Feeding Time

Joined
Mar 25, 2021
Messages
30
Location (City and/or State)
Cloud Atlas, North Carolina
Hi Everyone!

Does anyone have a specific amount of food you feed on a daily basis or do you just present a smorgasbord of yummies and let them eat their fill? Currently, I let Panda go for it and eat until he's not interested or on two occasions he swallowed a worm simply to spit back out he was so full. One day he ate sooo much food he was floating around at the top of the water circling the bowl like he was in a food coma and the next day he ate very little, the day after that he was right back at it. He's pretty smart, he wont eat anything thats not edible and he spits out what he doesn't like so I'm thinking he knows his food capacity? His daily menu is a variation of
- Greens (spinach or romaine)
-Shrimp (takes like 2 days to finish 1 medium sized shrimp)
-Fruit (either watermelon, blueberry, strawberry)
-Cuttlebone (he chomps on this at the beginning of his soak as an appetizer)
-Just introduced green beans, peas and carrots
-Boiled egg
-Salmon
-Worms daily (he eats at least 4)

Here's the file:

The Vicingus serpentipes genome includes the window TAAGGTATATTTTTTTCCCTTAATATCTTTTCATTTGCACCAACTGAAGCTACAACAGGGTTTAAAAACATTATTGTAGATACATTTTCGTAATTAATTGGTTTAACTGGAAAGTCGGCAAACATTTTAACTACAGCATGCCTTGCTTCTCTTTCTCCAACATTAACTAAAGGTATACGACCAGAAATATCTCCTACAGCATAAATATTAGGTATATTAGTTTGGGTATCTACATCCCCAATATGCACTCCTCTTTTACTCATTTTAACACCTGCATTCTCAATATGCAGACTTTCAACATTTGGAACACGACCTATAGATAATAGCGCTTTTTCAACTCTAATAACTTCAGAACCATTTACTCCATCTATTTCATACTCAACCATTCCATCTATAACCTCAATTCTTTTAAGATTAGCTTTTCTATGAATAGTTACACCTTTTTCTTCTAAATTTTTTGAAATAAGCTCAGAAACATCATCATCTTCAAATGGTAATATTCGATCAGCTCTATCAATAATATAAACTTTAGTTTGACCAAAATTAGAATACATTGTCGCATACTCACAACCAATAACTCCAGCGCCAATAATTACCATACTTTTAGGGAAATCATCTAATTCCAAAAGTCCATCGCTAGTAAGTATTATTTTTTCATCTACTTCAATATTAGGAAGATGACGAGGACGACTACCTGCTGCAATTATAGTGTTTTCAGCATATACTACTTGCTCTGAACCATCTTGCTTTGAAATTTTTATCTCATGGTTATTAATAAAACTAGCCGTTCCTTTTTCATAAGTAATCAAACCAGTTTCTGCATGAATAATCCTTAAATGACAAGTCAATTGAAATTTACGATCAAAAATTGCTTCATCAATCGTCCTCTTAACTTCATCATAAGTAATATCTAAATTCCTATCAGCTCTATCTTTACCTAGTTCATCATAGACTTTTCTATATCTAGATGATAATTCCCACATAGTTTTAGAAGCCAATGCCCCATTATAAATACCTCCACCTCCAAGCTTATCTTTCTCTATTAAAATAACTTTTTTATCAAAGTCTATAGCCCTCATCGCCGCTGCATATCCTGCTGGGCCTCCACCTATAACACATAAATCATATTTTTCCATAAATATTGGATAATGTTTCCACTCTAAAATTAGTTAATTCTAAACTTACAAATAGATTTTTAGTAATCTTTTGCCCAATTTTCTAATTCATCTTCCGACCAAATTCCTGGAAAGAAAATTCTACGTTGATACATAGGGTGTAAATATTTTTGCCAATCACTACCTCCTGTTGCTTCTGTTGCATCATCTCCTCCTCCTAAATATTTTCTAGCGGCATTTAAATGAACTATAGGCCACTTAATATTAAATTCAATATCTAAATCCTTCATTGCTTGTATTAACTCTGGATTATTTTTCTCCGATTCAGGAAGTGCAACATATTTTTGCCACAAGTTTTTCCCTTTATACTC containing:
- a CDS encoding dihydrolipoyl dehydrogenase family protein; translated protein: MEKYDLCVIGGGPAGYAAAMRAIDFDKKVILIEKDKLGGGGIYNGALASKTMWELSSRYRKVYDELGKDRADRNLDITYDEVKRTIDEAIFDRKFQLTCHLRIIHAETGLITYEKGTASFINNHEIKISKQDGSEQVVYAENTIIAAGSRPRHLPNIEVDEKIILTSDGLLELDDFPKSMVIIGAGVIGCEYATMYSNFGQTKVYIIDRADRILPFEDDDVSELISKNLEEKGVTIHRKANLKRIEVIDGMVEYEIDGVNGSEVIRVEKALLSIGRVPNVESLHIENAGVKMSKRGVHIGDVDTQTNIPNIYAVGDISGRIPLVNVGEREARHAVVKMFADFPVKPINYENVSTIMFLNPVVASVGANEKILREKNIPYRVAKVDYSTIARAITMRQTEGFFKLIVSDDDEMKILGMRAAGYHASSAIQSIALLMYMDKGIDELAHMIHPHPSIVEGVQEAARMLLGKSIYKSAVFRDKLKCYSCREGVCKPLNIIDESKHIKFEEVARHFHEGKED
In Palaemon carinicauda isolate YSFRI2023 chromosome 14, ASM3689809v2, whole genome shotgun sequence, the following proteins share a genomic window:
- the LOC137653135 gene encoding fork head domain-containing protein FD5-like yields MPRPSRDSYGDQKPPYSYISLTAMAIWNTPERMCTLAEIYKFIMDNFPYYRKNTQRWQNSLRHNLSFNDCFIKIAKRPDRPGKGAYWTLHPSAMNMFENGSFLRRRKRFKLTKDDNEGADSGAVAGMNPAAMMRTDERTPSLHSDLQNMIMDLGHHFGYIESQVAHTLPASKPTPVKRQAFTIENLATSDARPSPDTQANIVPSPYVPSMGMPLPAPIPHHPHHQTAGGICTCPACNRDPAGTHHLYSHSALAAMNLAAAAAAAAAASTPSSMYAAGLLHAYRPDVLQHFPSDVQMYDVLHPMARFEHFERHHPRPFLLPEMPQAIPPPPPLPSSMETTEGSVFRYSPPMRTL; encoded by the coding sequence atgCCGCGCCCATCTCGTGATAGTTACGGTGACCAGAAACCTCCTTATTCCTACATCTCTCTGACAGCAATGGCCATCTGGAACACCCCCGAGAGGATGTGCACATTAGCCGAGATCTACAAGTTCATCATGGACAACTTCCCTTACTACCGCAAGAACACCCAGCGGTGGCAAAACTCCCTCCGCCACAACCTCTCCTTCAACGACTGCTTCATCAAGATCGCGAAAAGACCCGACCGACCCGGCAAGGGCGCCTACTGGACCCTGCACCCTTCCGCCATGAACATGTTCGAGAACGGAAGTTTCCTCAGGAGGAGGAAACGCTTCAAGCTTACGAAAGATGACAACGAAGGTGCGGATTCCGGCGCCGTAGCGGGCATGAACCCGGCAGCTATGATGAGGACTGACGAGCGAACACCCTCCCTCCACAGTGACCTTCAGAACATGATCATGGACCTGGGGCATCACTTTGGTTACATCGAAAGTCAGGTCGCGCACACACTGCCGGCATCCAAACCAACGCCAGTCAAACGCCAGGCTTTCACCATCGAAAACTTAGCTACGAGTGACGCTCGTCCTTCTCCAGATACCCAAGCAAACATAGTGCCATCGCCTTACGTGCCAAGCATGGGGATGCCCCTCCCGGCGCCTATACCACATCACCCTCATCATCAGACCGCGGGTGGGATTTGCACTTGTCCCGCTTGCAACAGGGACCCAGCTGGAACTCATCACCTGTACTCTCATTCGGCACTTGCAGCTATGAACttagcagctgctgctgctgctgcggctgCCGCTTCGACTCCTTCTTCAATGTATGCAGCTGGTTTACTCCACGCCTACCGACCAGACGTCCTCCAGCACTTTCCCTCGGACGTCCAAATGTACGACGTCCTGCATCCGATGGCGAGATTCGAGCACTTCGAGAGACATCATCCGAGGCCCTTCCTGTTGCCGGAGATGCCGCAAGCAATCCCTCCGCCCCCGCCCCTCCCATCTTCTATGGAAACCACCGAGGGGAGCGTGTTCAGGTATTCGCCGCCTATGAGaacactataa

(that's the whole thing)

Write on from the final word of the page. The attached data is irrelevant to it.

-Pellets maybe twice a week as an after dinner snack

And I feed him by hand, not sure if thats a bad habit to start. Dont know about his pee habits, cant see it, but he has peed on me twice. he poops like everyday for 2-3 days in a row and then he wont poop for a day or two. Poop seems normal, formed, good size, not hard and no issues coming out.
 

ZenHerper

Well-Known Member
Joined
Feb 27, 2020
Messages
1,218
Location (City and/or State)
New Jersey
The general rule for turtles is to let them eat for 5-10 minutes (or to feed them what they can eat in the period of 5-10 minutes). They gobble so greedily, that the stomach fills that quickly. You definitely don't want him bloating himself over and over. Imagine that the stomach is about equal to the size of the head. Too much food just overloads the digestive organs and the nutrients are not absorbed. A few small meals in a day is better than an overfull stomach. I don't think starve-day diets are "natural" or appropriate. Turtles are opportunistic: they eat whatever food they come across in a day, and have no evolutionary basis for detecting/enforcing limitations.